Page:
How to Time Block (Without the Apps)

When you hear the term Time Blocking, you might picture color-coded calendars filled up with specific activities for the week. Digital apps to block time might also come to mind. But you really don't need an app or even a planner to time block.

Do you get overwhelmed by digital task management tools?
Are you seeking a good mix of structure and flexibility in your day?
Is there an easy, stress-free way to block time for important projects?

This is Episode 47. How to Time Block Without the Apps

Hello and welcome to The Incrementalist. My name is Dyan Williams, and I’m your productivity coach who will help you make big changes in small steps.

We cannot manage time. We do not control time.

We can manage how we use our time and how we invest it. We can control where we place our attention and energy. We get to decide whether to single task or multitask. We get to choose whether to stay focused on a project or give in to distractions.

We have a limited number of 24 hours in a given day. Of that, we usually need at least 6 to 8 hours of sleep. We also have basic self-care, like eating and brushing our teeth. We have meetings and events that we must lead or attend.

Sure, there’s always tomorrow and the day after that to start or finish an important project. But sometimes we have deadlines and milestones to meet. Or we miss out on ideal opportunities the more we procrastinate.

More busyness does not lead to higher quality or better results. To align your intentions with your actions, you need to have structure in your day. You also want to have buffers for emergencies and margin for the unexpected.

Time blocking is an essential tool to protect time for important projects and tasks. You assign a time block – with a start time and an end time -- to focus on a specific activity or a batch of similar activities.
In a Time Block, you channel your focus, energy and resources on a particular task or category of tasks. You’re not in reactive mode fighting off and distractions.

Time blocking helps you prioritize a high-value project that has been put on the backburner for days, weeks or months. To start the project and make progress toward completion, you block time for it. You can chunk the project into smaller parts and set time blocks to work on each part.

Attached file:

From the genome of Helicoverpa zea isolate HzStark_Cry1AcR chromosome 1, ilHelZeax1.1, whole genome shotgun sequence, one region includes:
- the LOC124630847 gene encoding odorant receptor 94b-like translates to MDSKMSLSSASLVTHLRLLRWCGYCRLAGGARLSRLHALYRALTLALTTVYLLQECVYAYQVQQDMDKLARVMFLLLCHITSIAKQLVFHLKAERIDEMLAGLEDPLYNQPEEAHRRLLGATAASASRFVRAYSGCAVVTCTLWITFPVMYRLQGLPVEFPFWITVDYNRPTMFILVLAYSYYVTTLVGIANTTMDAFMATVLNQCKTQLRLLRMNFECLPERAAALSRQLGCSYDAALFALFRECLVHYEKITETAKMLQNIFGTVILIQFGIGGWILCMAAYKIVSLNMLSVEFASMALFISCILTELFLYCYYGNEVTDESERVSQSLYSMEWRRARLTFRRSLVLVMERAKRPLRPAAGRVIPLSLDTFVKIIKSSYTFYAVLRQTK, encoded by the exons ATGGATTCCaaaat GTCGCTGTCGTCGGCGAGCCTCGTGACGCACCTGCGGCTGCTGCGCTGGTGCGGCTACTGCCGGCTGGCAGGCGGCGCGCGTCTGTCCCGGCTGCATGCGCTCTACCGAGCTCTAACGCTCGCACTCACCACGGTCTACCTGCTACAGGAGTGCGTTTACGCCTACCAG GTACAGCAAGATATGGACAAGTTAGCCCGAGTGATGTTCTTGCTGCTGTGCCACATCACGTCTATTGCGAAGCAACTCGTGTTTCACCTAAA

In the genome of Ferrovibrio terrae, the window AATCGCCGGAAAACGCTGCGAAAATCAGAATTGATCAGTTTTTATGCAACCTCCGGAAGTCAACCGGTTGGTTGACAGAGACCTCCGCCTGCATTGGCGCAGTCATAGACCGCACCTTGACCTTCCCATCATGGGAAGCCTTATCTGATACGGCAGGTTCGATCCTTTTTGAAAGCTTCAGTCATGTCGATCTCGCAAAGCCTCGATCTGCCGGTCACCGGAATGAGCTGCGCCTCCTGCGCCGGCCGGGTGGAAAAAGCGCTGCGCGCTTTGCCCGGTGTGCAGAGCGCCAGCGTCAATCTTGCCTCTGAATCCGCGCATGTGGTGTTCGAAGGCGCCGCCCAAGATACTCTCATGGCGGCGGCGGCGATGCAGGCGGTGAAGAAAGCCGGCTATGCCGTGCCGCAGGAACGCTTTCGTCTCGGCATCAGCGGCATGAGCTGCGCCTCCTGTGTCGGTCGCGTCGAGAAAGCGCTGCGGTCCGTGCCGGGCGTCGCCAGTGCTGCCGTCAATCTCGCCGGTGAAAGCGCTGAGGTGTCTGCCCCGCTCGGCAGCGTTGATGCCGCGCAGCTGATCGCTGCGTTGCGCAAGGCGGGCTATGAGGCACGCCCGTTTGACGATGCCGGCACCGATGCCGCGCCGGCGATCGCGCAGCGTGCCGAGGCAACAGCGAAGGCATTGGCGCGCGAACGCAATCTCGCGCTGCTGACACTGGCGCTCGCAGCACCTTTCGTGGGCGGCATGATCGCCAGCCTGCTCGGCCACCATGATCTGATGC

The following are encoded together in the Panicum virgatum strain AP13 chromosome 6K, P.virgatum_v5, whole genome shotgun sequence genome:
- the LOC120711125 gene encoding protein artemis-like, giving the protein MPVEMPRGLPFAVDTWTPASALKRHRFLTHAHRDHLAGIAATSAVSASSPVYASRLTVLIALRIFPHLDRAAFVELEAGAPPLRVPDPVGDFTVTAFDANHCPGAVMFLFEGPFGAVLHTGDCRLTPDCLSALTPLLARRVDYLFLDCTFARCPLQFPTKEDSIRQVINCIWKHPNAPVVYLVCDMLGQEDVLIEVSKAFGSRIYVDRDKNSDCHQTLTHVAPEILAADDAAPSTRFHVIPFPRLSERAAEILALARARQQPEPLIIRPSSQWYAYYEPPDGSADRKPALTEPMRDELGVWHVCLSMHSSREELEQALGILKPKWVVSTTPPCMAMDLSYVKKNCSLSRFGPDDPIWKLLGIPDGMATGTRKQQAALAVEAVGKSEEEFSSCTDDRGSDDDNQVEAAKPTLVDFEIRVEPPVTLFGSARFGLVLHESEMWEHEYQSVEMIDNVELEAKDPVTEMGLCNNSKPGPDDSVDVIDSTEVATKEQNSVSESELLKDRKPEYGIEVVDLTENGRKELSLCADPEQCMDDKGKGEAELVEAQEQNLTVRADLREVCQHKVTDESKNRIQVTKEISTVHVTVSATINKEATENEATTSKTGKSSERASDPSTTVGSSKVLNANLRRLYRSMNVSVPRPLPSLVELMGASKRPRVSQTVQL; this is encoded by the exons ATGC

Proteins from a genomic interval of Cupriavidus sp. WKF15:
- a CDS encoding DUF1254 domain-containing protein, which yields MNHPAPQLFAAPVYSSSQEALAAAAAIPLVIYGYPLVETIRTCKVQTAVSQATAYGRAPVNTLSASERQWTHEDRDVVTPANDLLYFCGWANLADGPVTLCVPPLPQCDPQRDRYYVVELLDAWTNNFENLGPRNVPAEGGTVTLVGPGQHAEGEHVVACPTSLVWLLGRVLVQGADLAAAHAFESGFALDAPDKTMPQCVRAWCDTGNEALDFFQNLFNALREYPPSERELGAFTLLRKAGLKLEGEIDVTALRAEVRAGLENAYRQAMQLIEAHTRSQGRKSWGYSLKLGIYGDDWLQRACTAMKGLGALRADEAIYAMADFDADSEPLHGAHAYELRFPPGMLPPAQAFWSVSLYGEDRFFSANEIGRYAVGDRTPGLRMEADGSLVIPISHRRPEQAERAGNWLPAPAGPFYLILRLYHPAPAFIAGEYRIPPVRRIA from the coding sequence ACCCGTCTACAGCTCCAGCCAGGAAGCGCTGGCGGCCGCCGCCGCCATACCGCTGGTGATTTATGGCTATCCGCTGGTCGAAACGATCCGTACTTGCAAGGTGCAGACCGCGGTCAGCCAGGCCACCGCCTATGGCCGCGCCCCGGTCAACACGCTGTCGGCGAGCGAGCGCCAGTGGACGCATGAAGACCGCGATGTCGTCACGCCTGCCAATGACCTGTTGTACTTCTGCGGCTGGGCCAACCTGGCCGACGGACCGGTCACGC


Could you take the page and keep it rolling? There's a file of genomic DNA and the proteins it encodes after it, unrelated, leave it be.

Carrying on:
Time Blocking and Time Boxing are interrelated and complement each other. But they are not exactly the same. Time Blocking is a type of Time Boxing. Time Boxing has been around longer and existed before Time Blocking became more common in the workplace.

Time blocking is making time for a project. It hones your focus to meet the highest quality standards. It reduces procrastination. It takes advantage of the Pareto Principle, or the 80/20 rule. This basically means 80% of your results come from 20% of your efforts. Some activities have higher value and leverage than others.

Time boxing is limiting the amount of time you spend on a project. It pushes you to complete a project that meets acceptable standards. It reduces perfectionism. It applies Parkinson’s law, which says work expands to fill the time allotted for completion. Some activities are just busy work and a waste of time.

Here are three main tips for Time Blocking:

The first is to schedule in 30 minute or 1-hour increments.
Elon Musk uses Time Boxing to schedule his day in 5-minute increments. It’s reported that this 5-minute rule is his secret for being so productive. But this is a very rigid way to live and a labor-intensive way to plan your day.